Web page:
015 – New Year’s Resolutions

The IDEMS Podcast
The IDEMS Podcast
015 – New Year’s Resolutions
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Description

In this festive episode, Lucie and David reflect on the idea of New Year’s resolutions through the lenses of IDEMS’ three mechanisms for monitoring and evaluations: guiding principles, pathways of change and value creation stories.

[00:00:00] Lucie: Hi and welcome to the IDEMS podcast. This is our third festive podcast for this Christmas season of 2023. I’m Lucie Hazelgrove Planel. I’m an anthropologist and social impact scientist and I’m here today with David Stern, a founding director of IDEMS. Happy New Year, David.

[00:00:26] David: Happy New Year, Lucie. I’m looking forward to a discussion today. Are we going to discuss sort of New Year’s resolutions or something like this? What’s the plan?

[00:00:36] Lucie: I think that sounds like a nice topic of discussion. Yeah. Did you make any resolutions?

[00:00:42] David: I don’t know, but even if I did, it’s sort of not about my resolutions. That would not be of interest to anyone really, myself included. But resolutions is an interesting topic because of course resolutions are all about change. We deal with change, innovation. That’s a lot of what we work in.

[00:01:01] Lucie: It is. So, if we’re talking about change, there’s a lot, a lot of people tend to not keep their resolutions, I think that’s sort of a famous problem.

[00:01:09] David: Absolutely, yeah, maybe for a few weeks. But actually sticking with them whatever that resolution may be, it’s hard to stick with. Maybe they need some of the tools that we use when we think about innovation.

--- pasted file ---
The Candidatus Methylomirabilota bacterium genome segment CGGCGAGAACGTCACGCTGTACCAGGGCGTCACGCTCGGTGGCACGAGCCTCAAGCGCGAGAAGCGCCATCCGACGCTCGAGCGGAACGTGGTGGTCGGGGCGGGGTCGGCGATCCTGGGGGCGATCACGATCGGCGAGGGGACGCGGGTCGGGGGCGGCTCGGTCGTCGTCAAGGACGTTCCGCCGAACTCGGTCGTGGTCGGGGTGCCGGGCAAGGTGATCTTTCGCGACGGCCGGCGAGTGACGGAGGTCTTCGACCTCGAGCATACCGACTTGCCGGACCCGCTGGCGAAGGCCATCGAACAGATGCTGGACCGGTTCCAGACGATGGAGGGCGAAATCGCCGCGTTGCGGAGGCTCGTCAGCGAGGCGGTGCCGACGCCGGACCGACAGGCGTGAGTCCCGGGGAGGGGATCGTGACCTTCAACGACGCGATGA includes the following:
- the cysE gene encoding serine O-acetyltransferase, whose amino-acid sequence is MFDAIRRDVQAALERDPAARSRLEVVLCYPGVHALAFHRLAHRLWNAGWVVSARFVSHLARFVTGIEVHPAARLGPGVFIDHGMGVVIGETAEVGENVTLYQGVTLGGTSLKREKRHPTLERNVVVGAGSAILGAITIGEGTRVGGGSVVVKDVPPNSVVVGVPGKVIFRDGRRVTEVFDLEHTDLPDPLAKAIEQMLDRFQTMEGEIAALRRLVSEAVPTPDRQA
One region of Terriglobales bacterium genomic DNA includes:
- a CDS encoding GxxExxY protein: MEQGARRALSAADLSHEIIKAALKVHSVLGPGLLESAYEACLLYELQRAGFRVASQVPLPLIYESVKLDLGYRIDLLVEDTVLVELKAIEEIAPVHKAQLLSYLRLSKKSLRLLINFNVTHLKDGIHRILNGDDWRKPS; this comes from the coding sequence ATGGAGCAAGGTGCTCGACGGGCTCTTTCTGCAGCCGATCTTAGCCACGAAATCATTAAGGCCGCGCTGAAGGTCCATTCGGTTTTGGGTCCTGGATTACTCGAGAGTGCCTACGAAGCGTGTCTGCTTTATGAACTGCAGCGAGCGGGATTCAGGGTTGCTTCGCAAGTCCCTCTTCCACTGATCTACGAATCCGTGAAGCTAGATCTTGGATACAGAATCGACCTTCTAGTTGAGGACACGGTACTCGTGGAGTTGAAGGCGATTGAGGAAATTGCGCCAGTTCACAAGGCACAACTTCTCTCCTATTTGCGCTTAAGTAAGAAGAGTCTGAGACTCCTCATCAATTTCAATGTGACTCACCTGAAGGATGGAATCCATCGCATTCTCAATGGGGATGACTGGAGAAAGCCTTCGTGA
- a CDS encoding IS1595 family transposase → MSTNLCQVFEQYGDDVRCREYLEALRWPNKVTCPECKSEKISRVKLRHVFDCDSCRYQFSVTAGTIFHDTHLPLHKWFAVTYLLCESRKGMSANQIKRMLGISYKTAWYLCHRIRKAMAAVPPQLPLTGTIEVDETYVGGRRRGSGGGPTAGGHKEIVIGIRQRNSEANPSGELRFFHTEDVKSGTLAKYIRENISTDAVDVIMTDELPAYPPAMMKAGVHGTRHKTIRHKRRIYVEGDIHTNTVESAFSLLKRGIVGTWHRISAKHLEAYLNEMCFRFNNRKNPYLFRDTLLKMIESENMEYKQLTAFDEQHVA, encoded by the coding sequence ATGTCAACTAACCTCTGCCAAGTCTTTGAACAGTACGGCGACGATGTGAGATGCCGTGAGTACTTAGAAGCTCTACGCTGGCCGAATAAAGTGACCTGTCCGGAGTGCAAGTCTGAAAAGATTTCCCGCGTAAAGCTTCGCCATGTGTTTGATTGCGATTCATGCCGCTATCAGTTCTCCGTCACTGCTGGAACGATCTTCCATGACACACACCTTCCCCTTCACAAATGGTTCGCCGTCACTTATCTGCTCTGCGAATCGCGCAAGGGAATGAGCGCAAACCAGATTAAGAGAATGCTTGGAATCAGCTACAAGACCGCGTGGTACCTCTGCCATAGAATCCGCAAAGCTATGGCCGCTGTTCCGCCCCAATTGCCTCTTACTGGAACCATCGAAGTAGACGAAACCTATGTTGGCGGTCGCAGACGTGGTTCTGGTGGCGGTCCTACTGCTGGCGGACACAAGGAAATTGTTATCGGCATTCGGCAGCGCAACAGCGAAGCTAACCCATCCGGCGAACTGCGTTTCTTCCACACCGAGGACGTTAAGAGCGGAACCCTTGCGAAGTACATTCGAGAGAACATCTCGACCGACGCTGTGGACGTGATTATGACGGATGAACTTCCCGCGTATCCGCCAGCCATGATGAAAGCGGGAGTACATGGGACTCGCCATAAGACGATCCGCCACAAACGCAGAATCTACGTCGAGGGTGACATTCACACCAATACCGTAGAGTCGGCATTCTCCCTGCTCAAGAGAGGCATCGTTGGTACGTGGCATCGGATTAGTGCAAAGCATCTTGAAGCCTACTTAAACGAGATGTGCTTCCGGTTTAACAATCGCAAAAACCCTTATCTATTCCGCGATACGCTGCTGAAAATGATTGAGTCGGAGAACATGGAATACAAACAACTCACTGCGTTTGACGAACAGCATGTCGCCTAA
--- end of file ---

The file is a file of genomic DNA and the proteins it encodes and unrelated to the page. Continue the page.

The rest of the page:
[00:01:23] Lucie: Ah, interesting, okay. Such as?

[00:01:26] David: Well, we’ve got a whole set of podcasts coming up at some point soon on principles and you know, principles is a fantastic way to actually make sure you’re guided in your decision making. I won’t go into the GUIDE aspect of principles, but

[00:01:44] Lucie: Principled, a principled resolution, then what…

[00:01:47] David: Yes, so did you have principles behind the resolutions you made? Were they achievable? That’s a good principle to have for resolutions. Is your resolution achievable? If it’s not achievable, you’ll obviously fail. So are you setting yourself up for failure at the beginning of the year?

[00:02:04] Lucie: But aren’t principles meant to be not necessarily achievable anyway?

[00:02:09] David: Ah, but no, I wasn’t suggesting that principles are achievable. I was suggesting you have achievable as one of the principles behind how you choose your New Year’s resolutions.

[00:02:19] Lucie: Oh, interesting.

[00:02:19] David: Because if you don’t, you’re setting yourself up for failure.

[00:02:22] Lucie: Yep.

[00:02:23] David: And then you end up feeling worse. So, should another principle of your New Year’s resolution be that they should make you feel better, not worse? That would be a nice principle to have when you’re making your New Year’s resolutions.

[00:02:37] Lucie: Yes, interesting.

[00:02:38] David: If you set yourself up for failure…

[00:02:40] Lucie: These seem too simple for principles. I’m used to principles having like a flip side, which…